Friday, February 14, 2014

Instant Feedback: The Royal Treatment

Photo Credit:
The difference between being a main player in WWE and a card-filler is all about the way the announcers talk about you, how you are presented in the narrative. When the COO is calling you the guy who could walk out as Champion if everyone underestimates you, you matter. When the voice of the company says you're the dark horse to win, you've got currency. If the goal was to make Smackdown the Antonio Cesaro show, WWE succeeded.

Even if Cesaro didn't get the duke over Randy Orton in the main event, the show would have made the Swiss Superman look every bit the threat as the seasoned wrestlers in the Chamber would have to win. Wins and losses don't matter as much as the cacophony surrounding you does. That chatter may not matter as much as it did even 15 months ago; JBL's hijacking of the broadcast booth into a festival of ass-kissing and dissonance. I can't stress how much JBL has submarined the already poor quality of WWE announcing, but I could write an Awful Announcing-style blog chronicling how much he fucks things up.

Still, the chatter matters when it comes from Triple H in his "fireside chat" segments, and that importance is amplified when it is singled out during the telecast rather than left to watching solely on the website. The sad thing is that the negative chatter matters too. How can you expect people to care about Damien Sandow, The Miz, or even Cesaro's tag partner, Jack Swagger, if the idea that they're in slumps or on losing streaks is hammered home? For as much as folks like Daniel Bryan have gotten over on their own merits, the narrative still matters.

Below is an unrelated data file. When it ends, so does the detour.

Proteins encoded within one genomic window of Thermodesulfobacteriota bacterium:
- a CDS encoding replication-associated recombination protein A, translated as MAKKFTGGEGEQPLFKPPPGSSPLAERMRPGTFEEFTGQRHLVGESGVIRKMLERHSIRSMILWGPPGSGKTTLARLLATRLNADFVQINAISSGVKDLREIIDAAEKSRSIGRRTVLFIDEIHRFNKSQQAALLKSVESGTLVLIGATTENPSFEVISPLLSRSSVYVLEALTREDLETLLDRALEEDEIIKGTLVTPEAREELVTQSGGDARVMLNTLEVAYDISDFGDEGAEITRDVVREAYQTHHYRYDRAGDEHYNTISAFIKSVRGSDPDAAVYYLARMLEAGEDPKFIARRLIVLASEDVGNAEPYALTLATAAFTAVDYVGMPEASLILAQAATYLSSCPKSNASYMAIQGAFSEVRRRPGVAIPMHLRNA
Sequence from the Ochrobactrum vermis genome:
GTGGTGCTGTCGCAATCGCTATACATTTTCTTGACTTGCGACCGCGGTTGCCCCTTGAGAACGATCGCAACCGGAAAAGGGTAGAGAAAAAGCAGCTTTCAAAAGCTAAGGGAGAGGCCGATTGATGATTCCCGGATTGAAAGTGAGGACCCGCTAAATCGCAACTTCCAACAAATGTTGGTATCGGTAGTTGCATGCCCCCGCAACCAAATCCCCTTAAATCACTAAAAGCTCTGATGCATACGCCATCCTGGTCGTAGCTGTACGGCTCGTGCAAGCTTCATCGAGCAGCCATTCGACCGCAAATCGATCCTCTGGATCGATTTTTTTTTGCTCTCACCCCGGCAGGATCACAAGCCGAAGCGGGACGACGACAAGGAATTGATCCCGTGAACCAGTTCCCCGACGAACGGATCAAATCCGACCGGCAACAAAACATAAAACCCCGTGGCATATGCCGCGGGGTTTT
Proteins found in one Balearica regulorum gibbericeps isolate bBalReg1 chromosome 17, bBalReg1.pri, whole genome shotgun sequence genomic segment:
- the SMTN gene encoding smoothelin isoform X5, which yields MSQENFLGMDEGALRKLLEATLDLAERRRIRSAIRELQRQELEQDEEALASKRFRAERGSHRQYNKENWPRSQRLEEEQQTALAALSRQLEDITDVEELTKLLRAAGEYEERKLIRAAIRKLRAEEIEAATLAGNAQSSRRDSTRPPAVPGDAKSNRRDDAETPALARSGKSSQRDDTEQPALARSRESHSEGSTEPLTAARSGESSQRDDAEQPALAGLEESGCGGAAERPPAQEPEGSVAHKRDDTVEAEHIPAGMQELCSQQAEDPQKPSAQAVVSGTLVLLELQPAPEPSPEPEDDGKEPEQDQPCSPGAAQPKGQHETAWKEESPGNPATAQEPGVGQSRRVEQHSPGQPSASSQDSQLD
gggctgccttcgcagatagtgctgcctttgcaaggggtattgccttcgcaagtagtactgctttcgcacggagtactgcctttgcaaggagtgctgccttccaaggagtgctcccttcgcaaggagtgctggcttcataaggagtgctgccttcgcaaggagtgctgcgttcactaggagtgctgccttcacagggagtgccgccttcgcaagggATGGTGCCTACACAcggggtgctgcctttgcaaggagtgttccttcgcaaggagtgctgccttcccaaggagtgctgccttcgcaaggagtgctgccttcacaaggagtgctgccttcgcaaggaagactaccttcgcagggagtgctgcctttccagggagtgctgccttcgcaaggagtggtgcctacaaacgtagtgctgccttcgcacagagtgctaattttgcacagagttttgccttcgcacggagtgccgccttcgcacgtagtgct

But when that narrative matches the action on the screen? Then a total eclipse happens, and it is brilliant to behold. I never thought in a million years that Cesaro would get a win over the reigning and defending WWE World Heavyweight Champion, let alone clean, but after a sunset flip powerbomb, roaring European Uppercut, and the Neutralizer, his dark horse status was legitimized. The wins-and-losses-don't-matter talking point tends to look silly when everything comes together.

And yes, everything came together for Cesaro tonight. He won't win the Chamber, but he won't need to, just like Alexander Rusev didn't need to eliminate a soul at the Royal Rumble in order to look like he made an impact. Presentation in pro wrestling matters for so much of a performer's weight within a given narrative. Tonight, Cesaro's figurative weight became that of a hippopotamus on a binge-eating diet.